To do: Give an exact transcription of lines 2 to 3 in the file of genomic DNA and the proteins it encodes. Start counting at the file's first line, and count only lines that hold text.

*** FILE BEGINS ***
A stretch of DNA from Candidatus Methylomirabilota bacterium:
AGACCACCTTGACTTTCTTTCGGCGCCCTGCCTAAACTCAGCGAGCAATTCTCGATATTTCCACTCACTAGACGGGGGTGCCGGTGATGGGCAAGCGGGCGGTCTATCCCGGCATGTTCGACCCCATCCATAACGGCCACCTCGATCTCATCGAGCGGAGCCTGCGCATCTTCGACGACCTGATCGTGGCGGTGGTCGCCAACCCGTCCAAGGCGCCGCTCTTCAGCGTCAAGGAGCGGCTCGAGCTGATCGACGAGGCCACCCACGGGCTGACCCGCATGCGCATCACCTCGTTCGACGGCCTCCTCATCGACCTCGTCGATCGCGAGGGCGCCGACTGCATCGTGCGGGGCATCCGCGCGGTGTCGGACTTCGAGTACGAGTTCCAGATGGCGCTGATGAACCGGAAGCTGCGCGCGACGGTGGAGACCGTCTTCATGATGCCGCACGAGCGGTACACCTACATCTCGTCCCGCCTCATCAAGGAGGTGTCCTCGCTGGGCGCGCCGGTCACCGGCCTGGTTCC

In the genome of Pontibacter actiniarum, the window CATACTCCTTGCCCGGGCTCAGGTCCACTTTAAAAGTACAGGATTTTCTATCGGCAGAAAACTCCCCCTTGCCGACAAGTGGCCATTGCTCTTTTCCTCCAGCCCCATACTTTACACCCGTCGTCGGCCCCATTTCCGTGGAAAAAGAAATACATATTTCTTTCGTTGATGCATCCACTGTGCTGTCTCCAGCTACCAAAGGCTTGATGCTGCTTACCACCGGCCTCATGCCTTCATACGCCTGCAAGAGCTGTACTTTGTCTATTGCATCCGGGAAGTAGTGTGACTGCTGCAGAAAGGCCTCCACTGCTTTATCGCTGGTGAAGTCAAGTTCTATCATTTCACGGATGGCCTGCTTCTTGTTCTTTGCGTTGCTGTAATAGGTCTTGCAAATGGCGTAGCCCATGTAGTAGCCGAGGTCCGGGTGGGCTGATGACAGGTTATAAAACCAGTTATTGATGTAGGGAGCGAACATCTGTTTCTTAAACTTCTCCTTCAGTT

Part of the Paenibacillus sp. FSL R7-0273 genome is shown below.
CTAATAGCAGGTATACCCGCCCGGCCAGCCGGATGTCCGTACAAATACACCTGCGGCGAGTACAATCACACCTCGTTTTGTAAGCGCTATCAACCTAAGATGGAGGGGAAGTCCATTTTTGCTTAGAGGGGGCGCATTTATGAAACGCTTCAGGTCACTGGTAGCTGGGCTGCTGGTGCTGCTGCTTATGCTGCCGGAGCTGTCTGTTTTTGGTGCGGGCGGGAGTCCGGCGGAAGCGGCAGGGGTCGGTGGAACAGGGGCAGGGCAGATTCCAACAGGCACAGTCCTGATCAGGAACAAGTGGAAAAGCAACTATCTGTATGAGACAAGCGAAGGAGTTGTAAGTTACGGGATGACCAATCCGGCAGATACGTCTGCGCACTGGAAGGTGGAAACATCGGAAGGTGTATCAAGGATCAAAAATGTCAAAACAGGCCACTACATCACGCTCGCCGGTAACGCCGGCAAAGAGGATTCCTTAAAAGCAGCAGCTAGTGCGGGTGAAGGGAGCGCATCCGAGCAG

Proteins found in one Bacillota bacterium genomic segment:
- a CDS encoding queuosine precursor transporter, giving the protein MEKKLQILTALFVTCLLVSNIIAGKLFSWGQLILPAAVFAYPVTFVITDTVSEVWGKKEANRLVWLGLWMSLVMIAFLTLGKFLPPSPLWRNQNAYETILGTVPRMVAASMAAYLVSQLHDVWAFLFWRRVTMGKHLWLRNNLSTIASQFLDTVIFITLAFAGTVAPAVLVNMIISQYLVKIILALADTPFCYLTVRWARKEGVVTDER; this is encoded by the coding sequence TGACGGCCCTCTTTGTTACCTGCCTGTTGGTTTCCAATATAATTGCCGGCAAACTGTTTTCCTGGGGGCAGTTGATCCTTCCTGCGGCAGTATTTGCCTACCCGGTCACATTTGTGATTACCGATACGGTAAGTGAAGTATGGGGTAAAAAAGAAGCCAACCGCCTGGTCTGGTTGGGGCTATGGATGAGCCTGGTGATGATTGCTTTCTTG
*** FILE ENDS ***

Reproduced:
AGACCACCTTGACTTTCTTTCGGCGCCCTGCCTAAACTCAGCGAGCAATTCTCGATATTTCCACTCACTAGACGGGGGTGCCGGTGATGGGCAAGCGGGCGGTCTATCCCGGCATGTTCGACCCCATCCATAACGGCCACCTCGATCTCATCGAGCGGAGCCTGCGCATCTTCGACGACCTGATCGTGGCGGTGGTCGCCAACCCGTCCAAGGCGCCGCTCTTCAGCGTCAAGGAGCGGCTCGAGCTGATCGACGAGGCCACCCACGGGCTGACCCGCATGCGCATCACCTCGTTCGACGGCCTCCTCATCGACCTCGTCGATCGCGAGGGCGCCGACTGCATCGTGCGGGGCATCCGCGCGGTGTCGGACTTCGAGTACGAGTTCCAGATGGCGCTGATGAACCGGAAGCTGCGCGCGACGGTGGAGACCGTCTTCATGATGCCGCACGAGCGGTACACCTACATCTCGTCCCGCCTCATCAAGGAGGTGTCCTCGCTGGGCGCGCCGGTCACCGGCCTGGTTCC

In the genome of Pontibacter actiniarum, the window CATACTCCTTGCCCGGGCTCAGGTCCACTTTAAAAGTACAGGATTTTCTATCGGCAGAAAACTCCCCCTTGCCGACAAGTGGCCATTGCTCTTTTCCTCCAGCCCCATACTTTACACCCGTCGTCGGCCCCATTTCCGTGGAAAAAGAAATACATATTTCTTTCGTTGATGCATCCACTGTGCTGTCTCCAGCTACCAAAGGCTTGATGCTGCTTACCACCGGCCTCATGCCTTCATACGCCTGCAAGAGCTGTACTTTGTCTATTGCATCCGGGAAGTAGTGTGACTGCTGCAGAAAGGCCTCCACTGCTTTATCGCTGGTGAAGTCAAGTTCTATCATTTCACGGATGGCCTGCTTCTTGTTCTTTGCGTTGCTGTAATAGGTCTTGCAAATGGCGTAGCCCATGTAGTAGCCGAGGTCCGGGTGGGCTGATGACAGGTTATAAAACCAGTTATTGATGTAGGGAGCGAACATCTGTTTCTTAAACTTCTCCTTCAGTT